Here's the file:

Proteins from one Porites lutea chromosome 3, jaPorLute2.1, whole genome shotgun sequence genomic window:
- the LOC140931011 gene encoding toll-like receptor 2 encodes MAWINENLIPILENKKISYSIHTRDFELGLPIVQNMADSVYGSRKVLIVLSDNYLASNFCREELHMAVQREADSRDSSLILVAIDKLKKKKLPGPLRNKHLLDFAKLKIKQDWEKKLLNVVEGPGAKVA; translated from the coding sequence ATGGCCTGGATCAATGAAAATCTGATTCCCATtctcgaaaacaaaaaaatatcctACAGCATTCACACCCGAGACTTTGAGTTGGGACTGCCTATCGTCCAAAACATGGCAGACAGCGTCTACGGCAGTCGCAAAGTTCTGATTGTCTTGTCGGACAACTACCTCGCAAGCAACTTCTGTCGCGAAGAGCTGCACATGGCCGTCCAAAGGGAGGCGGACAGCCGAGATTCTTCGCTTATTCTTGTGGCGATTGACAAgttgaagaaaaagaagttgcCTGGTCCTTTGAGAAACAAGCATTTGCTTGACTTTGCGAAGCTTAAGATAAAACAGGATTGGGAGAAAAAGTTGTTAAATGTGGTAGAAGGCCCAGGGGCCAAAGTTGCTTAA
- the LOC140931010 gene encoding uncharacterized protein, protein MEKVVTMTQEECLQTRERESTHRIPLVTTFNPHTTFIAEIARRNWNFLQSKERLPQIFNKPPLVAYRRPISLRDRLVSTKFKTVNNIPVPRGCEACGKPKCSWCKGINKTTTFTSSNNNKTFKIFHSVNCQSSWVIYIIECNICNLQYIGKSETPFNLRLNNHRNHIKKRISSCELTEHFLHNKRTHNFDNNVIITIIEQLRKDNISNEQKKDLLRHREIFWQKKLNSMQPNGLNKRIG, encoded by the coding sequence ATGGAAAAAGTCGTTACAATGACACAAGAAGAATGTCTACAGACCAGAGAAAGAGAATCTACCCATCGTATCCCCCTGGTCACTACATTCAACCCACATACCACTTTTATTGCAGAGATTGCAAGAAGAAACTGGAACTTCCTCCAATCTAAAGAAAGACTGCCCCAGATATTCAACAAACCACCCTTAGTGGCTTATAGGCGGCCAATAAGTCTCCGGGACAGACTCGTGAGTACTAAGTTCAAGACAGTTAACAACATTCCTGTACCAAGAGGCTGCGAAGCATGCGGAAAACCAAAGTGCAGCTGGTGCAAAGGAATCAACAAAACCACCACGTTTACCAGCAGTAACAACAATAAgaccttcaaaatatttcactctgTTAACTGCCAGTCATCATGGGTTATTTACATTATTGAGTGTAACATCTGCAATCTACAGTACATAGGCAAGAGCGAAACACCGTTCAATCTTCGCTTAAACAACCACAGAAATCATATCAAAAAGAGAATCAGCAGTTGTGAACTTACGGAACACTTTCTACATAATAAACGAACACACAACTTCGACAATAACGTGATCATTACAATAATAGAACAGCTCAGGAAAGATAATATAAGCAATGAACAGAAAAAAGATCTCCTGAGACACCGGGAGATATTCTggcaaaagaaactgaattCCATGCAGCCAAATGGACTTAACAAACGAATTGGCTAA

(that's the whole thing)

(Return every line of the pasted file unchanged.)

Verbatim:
Proteins from one Porites lutea chromosome 3, jaPorLute2.1, whole genome shotgun sequence genomic window:
- the LOC140931011 gene encoding toll-like receptor 2 encodes MAWINENLIPILENKKISYSIHTRDFELGLPIVQNMADSVYGSRKVLIVLSDNYLASNFCREELHMAVQREADSRDSSLILVAIDKLKKKKLPGPLRNKHLLDFAKLKIKQDWEKKLLNVVEGPGAKVA; translated from the coding sequence ATGGCCTGGATCAATGAAAATCTGATTCCCATtctcgaaaacaaaaaaatatcctACAGCATTCACACCCGAGACTTTGAGTTGGGACTGCCTATCGTCCAAAACATGGCAGACAGCGTCTACGGCAGTCGCAAAGTTCTGATTGTCTTGTCGGACAACTACCTCGCAAGCAACTTCTGTCGCGAAGAGCTGCACATGGCCGTCCAAAGGGAGGCGGACAGCCGAGATTCTTCGCTTATTCTTGTGGCGATTGACAAgttgaagaaaaagaagttgcCTGGTCCTTTGAGAAACAAGCATTTGCTTGACTTTGCGAAGCTTAAGATAAAACAGGATTGGGAGAAAAAGTTGTTAAATGTGGTAGAAGGCCCAGGGGCCAAAGTTGCTTAA
- the LOC140931010 gene encoding uncharacterized protein, protein MEKVVTMTQEECLQTRERESTHRIPLVTTFNPHTTFIAEIARRNWNFLQSKERLPQIFNKPPLVAYRRPISLRDRLVSTKFKTVNNIPVPRGCEACGKPKCSWCKGINKTTTFTSSNNNKTFKIFHSVNCQSSWVIYIIECNICNLQYIGKSETPFNLRLNNHRNHIKKRISSCELTEHFLHNKRTHNFDNNVIITIIEQLRKDNISNEQKKDLLRHREIFWQKKLNSMQPNGLNKRIG, encoded by the coding sequence ATGGAAAAAGTCGTTACAATGACACAAGAAGAATGTCTACAGACCAGAGAAAGAGAATCTACCCATCGTATCCCCCTGGTCACTACATTCAACCCACATACCACTTTTATTGCAGAGATTGCAAGAAGAAACTGGAACTTCCTCCAATCTAAAGAAAGACTGCCCCAGATATTCAACAAACCACCCTTAGTGGCTTATAGGCGGCCAATAAGTCTCCGGGACAGACTCGTGAGTACTAAGTTCAAGACAGTTAACAACATTCCTGTACCAAGAGGCTGCGAAGCATGCGGAAAACCAAAGTGCAGCTGGTGCAAAGGAATCAACAAAACCACCACGTTTACCAGCAGTAACAACAATAAgaccttcaaaatatttcactctgTTAACTGCCAGTCATCATGGGTTATTTACATTATTGAGTGTAACATCTGCAATCTACAGTACATAGGCAAGAGCGAAACACCGTTCAATCTTCGCTTAAACAACCACAGAAATCATATCAAAAAGAGAATCAGCAGTTGTGAACTTACGGAACACTTTCTACATAATAAACGAACACACAACTTCGACAATAACGTGATCATTACAATAATAGAACAGCTCAGGAAAGATAATATAAGCAATGAACAGAAAAAAGATCTCCTGAGACACCGGGAGATATTCTggcaaaagaaactgaattCCATGCAGCCAAATGGACTTAACAAACGAATTGGCTAA